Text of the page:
make mistakes on it. We knew that if we made a
mistake on a part, the airplane would fall down. I
think on the whole the women were happy to do it.
And a lot of them came from
Depression, so they
didn’t even have a job where they made any money at
all. So they seemed to be all happy. There were
some women who had their husbands in the service,
and there were other women who had sons in the
service. I don’t recall too many daughters in the
service at that time, but that happened later, when
more women went into the service.
Kelsey: Was there a
union at that time in the factory?
Holmes: I think it’s funny that you
should mention that, because I recall I went on
vacation for a week, and I went back to the farm.
And one of the girls came with me, but she said she
knew a secret but she couldn’t tell me. And she
said it was very secret. All during vacation, I
thought, “Well, maybe she will say what it’s
about.” But she said, “No, it’s a secret.” I later
found out that they were organizing a
union, or they were going to try to. But they
never did, because by the time they got it going,
the war was over, and the plant closed, so they
never did have a
Kelsey: And was it women who were
trying to organize the
Holmes: Well, she was the only one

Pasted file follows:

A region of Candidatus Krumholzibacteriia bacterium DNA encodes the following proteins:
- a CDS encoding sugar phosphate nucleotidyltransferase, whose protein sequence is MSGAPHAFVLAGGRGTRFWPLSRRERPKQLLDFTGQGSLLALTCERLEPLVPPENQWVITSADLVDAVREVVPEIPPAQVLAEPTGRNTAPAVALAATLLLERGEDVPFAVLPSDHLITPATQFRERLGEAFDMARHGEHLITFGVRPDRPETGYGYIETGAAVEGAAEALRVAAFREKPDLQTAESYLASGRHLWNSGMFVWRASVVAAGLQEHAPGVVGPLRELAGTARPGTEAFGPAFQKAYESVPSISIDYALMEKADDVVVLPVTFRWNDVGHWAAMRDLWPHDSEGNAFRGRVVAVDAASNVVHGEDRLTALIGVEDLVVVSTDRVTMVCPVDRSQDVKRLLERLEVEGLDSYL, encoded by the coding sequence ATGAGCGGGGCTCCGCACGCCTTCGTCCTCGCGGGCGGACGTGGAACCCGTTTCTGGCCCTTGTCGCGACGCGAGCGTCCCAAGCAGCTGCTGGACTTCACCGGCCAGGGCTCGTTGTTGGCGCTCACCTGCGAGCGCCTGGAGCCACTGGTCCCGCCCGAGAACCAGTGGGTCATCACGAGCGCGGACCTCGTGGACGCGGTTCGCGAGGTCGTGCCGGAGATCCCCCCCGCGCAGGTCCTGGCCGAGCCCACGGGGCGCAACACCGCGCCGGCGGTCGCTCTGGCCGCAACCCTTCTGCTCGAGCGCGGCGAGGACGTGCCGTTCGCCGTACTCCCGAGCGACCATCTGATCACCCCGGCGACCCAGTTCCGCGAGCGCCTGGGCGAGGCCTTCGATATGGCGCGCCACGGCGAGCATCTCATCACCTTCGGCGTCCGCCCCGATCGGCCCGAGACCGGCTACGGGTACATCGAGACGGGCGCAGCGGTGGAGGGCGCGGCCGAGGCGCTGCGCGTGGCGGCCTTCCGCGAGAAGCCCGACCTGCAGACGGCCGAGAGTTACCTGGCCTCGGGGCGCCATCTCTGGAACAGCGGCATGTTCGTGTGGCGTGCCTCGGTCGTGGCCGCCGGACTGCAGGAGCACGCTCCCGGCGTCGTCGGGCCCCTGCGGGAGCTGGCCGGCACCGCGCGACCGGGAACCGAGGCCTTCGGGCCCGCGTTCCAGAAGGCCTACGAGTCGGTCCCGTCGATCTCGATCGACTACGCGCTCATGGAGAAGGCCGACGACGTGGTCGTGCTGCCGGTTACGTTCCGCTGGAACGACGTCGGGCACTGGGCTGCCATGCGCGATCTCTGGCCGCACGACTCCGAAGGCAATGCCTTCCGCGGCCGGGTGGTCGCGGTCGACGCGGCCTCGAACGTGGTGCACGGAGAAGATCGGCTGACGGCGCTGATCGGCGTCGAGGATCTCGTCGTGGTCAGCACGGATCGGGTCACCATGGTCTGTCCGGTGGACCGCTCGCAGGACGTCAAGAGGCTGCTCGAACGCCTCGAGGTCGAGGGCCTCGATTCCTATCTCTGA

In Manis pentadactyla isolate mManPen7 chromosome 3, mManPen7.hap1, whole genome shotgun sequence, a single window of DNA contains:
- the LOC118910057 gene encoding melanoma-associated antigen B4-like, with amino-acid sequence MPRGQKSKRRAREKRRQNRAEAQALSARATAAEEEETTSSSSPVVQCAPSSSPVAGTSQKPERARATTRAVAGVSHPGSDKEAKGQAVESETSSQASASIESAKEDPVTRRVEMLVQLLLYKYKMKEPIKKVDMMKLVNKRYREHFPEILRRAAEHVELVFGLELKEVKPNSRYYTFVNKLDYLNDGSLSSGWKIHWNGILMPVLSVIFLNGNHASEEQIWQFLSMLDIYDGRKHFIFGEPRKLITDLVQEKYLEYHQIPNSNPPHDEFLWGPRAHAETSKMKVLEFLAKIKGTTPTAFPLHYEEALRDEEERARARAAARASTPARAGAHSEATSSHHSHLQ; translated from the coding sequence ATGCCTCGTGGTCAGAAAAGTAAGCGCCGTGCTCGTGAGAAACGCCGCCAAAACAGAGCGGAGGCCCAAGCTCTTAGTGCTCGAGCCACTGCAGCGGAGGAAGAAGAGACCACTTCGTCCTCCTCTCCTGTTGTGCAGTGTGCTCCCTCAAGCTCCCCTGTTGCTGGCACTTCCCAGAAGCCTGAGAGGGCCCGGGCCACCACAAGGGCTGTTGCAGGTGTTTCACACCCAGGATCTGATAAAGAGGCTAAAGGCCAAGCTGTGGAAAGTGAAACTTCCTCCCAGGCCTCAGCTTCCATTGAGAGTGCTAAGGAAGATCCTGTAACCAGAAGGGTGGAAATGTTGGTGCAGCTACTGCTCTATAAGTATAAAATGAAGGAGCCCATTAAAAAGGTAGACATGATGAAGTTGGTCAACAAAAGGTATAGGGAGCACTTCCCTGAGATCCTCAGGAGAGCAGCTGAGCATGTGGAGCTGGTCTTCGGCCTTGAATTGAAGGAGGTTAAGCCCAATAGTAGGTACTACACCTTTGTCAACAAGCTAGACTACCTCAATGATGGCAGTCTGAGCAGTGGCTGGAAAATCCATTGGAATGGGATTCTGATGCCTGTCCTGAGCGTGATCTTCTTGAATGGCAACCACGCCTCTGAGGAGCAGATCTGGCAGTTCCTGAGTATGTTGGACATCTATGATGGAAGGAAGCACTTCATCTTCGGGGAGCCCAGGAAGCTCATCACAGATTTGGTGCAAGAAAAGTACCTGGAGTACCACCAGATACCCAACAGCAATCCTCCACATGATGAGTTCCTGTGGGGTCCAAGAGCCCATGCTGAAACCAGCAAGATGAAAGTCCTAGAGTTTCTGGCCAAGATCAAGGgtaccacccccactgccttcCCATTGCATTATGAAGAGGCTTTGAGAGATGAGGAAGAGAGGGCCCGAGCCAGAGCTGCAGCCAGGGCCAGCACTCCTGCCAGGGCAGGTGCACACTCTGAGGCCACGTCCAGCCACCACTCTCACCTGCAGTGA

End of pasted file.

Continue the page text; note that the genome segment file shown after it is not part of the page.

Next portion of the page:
that I knew. She knew about it, but apparently it
had to be mostly women, because that was what
Kelsey: Do you know what
union it was?
Holmes: I think maybe
CIO [Congress of Industrial
Organizations]. I think that’s what it was. I
recall my sisters that worked in Harrison, New
Jersey, they were
trying—the people in
Harrison were trying to get a
union in, and that was the
Kelsey: Do you know why they were
trying to bring a
Holmes: They thought the wages were
low for women, and they thought the men were getting
more money before they left. They really thought
the women were working and not getting what they
Kelsey: What year was this when you
went back to the farm with this woman?
Holmes: It was probably 1943.
Kelsey: So they tried for almost
three years to….
Holmes: One or two years, that I
Kelsey: What kinds of blockades were
put in the way of bringing the
Holmes: I think they could lay you
off if they knew about it—I think they could. I
don’t think there were any laws against it.
Kelsey: Did you know anyone who was
laid off because they were….
Holmes: No, I don’t. It was a
strange time. They needed the girls, so I don’t
think that came into the picture.
Kelsey: But they were never
successful in actually getting [a
Holmes: No, the war was over, it
just ended it all there—except for my sisters at